Wednesday, 29 January 2014

Armoured trains and stuff

I very recently started construction on Trumpeter's Panzerjägerwagen, which I bought second-hand at a convention. I'll be posting more as soon as I have time to glue more than 2 pieces together.

I started googling the BP44 (the German train of which this is just one of many wagons) and found out only 8 were built. I found a picture of a fully assembled train by creator Mark Deliduka. I don't know how long it took and where he got all the model kits, but it is very impressive.

Considering the space needed for the entire train, it's not a project I'm eager to dive into, although it's a subject I really like.

Browsing the web looking for what kits might be available within this genre, I ran into more of Trumpeter's offerings, namely the 280mm Leopold railroad gun and the Mörser Karl, both shown below. They are a bit pricey, but if I can make it through the next 4 or 5 stashed kits, and they still appeal to me, they might become part of my collection.

Tuesday, 28 January 2014

Sprue Cutters Union 26: Glue

A pretty simple question calls for a pretty simple answer. Right? No?

- What glue(s) do you use, and how do you apply them? -

Polystyrene cement
My goto-glue for over 10 years. It does what it does : it melts polystyrene (i.e. plastic model kit parts), creating a rather strong bond. The gel in the tubes is a little thick, so distributing it evenly and sparingly can be a bit tricky. Up to a point, I kept the empty tubes, but when the number reached 20+ I tossed them away.
At some point, I discovered the same product but with a needle applicator, which was a lot easier to use. This version is a lot more liquid as well, so it reaches the harder-to-get places. For really big surfaces you're still better off with the old gel-in-a-tube.

Over a year ago, I needed new glue to get started modelling again, and bought UHU plast. I assume it's the same stuff as the Revell Contacta. The bottle ran out not 2 days ago, but I still have a very small Revell bottle that came with the Bismarck kit, so I'll manage with that one until I can get new hobby supplies next saturday (road trip, woohoo!).

A product I discovered only recently : Tamiya extra thin cement (a LOT thinner than UHU). The brush applicator flows it effortlessly in between the tiniest places. You can snap together 2 pieces and when you're sure they are aligned properly, go over the seems with this little brush. It gives the best results possible. No excess glue oozing out of seems. It evaporates very quickly, so even if it goes where it shouldn't, it's gone without almost any trace.

What about non-plastic parts?
When one of the things you're glueing is not plastic, but photo-etch for instance, we all go for the traditional CA glue or instant glue or whatever it's called in your region of the world. Just watch out for sticky fingers. Separating bonded skin with a sharp knife is probably something all modellers have had to do at least once.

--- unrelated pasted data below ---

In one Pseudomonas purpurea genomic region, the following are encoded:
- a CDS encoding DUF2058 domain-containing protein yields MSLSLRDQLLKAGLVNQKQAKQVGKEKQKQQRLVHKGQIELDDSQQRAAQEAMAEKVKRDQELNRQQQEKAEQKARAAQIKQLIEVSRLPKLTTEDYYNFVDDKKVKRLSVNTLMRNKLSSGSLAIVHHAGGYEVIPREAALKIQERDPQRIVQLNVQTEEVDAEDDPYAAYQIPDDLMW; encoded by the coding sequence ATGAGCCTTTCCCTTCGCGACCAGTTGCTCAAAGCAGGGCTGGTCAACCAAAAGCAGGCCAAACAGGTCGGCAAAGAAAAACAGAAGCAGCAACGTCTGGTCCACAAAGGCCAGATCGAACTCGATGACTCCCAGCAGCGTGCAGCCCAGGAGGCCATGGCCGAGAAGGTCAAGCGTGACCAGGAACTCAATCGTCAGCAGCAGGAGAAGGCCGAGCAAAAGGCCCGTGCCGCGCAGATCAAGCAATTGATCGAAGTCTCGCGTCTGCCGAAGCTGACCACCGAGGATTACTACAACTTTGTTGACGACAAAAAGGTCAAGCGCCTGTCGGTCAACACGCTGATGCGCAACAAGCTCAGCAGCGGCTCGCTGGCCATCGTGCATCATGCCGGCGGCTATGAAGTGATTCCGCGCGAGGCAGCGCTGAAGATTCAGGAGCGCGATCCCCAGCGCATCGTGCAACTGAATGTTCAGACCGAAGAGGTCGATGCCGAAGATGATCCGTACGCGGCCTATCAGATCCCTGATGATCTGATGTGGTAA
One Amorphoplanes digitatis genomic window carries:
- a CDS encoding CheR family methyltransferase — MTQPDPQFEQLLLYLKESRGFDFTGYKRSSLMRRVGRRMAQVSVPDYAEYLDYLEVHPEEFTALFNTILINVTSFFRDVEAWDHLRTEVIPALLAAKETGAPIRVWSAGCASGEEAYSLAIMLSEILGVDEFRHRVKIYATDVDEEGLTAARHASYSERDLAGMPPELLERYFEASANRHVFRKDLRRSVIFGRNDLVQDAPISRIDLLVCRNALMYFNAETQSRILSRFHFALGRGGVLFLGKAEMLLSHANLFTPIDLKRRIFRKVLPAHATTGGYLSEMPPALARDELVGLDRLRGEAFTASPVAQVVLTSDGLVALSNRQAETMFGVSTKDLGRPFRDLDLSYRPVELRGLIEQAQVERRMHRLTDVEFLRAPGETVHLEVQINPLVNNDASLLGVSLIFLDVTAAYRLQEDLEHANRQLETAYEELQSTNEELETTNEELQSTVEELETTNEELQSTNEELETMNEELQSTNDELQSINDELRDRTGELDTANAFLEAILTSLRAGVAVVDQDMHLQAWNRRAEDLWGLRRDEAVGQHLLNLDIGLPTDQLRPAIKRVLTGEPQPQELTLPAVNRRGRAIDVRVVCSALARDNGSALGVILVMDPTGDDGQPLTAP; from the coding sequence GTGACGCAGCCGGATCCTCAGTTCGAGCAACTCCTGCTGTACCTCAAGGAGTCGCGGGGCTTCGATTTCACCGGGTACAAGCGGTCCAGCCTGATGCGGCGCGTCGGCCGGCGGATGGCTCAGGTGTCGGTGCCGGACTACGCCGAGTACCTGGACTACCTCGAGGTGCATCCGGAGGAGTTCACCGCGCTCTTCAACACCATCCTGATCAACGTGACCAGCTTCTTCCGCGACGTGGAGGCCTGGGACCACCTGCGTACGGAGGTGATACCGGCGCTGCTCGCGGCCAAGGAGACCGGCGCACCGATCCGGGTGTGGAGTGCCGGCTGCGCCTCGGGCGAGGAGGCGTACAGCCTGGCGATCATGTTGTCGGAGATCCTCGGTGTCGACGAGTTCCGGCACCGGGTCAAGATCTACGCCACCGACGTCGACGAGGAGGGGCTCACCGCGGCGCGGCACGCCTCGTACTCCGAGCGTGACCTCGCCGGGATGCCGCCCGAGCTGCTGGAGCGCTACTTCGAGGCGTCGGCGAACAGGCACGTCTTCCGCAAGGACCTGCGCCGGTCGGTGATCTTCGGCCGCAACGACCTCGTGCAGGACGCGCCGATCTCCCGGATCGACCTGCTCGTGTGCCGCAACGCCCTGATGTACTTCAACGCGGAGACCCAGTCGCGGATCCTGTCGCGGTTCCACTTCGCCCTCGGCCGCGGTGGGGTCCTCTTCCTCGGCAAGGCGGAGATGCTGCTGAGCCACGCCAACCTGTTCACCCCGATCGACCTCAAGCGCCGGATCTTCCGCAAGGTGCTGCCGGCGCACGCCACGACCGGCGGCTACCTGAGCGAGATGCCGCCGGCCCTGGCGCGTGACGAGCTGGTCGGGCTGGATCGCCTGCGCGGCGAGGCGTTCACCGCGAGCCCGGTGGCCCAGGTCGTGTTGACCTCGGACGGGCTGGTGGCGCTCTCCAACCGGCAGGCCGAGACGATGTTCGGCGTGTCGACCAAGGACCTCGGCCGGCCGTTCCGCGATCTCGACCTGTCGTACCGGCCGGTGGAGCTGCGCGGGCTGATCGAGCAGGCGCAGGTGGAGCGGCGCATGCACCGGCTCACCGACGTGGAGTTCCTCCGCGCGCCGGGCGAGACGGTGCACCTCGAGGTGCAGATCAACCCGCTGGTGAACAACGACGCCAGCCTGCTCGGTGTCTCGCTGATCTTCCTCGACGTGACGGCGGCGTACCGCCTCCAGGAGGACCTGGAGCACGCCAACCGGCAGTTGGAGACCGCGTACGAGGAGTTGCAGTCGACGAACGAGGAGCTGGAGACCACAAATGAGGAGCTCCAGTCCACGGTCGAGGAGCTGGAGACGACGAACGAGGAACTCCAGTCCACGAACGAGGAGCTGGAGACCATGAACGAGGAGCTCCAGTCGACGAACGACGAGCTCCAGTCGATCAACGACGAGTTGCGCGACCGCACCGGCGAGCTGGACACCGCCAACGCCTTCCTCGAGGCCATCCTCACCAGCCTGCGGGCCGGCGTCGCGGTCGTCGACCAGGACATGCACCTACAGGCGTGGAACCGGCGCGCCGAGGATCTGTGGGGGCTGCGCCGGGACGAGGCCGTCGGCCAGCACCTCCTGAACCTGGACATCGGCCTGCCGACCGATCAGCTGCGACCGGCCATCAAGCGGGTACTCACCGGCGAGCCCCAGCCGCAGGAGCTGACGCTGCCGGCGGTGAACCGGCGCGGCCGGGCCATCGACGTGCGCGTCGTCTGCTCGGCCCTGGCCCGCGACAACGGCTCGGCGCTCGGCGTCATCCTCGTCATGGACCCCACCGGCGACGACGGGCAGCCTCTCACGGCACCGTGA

Also a more recent discovery of mine : Zip Kicker of the same brand as my CA glue. It makes the glue set (almost) instantly, eliminating the need to hold parts in your hands while applying pressure until the glue sets, only to discover you pressed too hard and some stuff got on your fingers and you're now walking around with a piece of tank permanently attached to your body. (The next product to discover would be a CA de-bonder, but I can't seem to find any).

Good ol' white glue.
This is the stuff I use when I need huge amounts of glue for something (it's cheaper), or when glueing larger amounts of pigment or just plain dirt. More the stuff for ground-work in diorama's, it sets almost rock-hard, but takes a long time to do so. I mainly use it thinned with water, then apply with a dropper (or just an old paintbrush) over pigments, pigments mixed with plaster (for bigger apllications, pigments are expensive) or the heavy stuff, like the base for my M60 (which is ALMOST finished).

Check out who got his fingers stuck together :

Thursday, 23 January 2014

Sprue Cutters Union 25: Time Management

A new way of introducing weekly topics to be discussed, is having the Sprue Cutters themselves come up with them. This week, Jim from Fill 'n Sand is the first to give this a try.

- How do you find time for the hobby? -

You may have hit a sore spot there. If I come accross as a little whiner in the following post, I apologize for the overdramatization (is that a word?) and I urge you to just let it slide this time.

/Wall of text crits you for 5.000. Continue? (Y/N) _

Find time, you say? Lemme see ... uhm, nope!

Make time? Yes and no.

For me, more is required than "finding time". I also have to find motivation. I know it may sound weird to HAVE to find motivation to do something you really like doing. I guess this is a good time to introduce you to my brain and it's wonderful quirks.

When planning my next modelling session, my brain will often short-circuit into doing the following:
"I should continue that M60. All it requires is something extra on the base and it's done. But what? The Missouri really needs to be continued. Where was I? Right, masking off the vertical parts. That liquid masking stuff didn't agree with me. Pass! Starfury? Misting paint didn't go well. But I have a different airbrush now! Hmm, should really give it a go then. Oh, if I'm airbrushing, I should really try a new base-colour for the castle. Meh, I don't feel like doing that right now. Prime the spaceshuttle in white? Last time, I couldn't get the mix right and I had to keep disassembling the airbrush to unclog it. New airbrush, remember? Oh, right. Uhm, nah ...."

You see, I try to plan ahead to maximize the efficiency of what time I have available and end up loosing time worrying and planning and end up doing nothing because it frustrates me and I end up in front of the  television. Don't get me wrong, I like watching all my (many!) series and the occasional movie as well.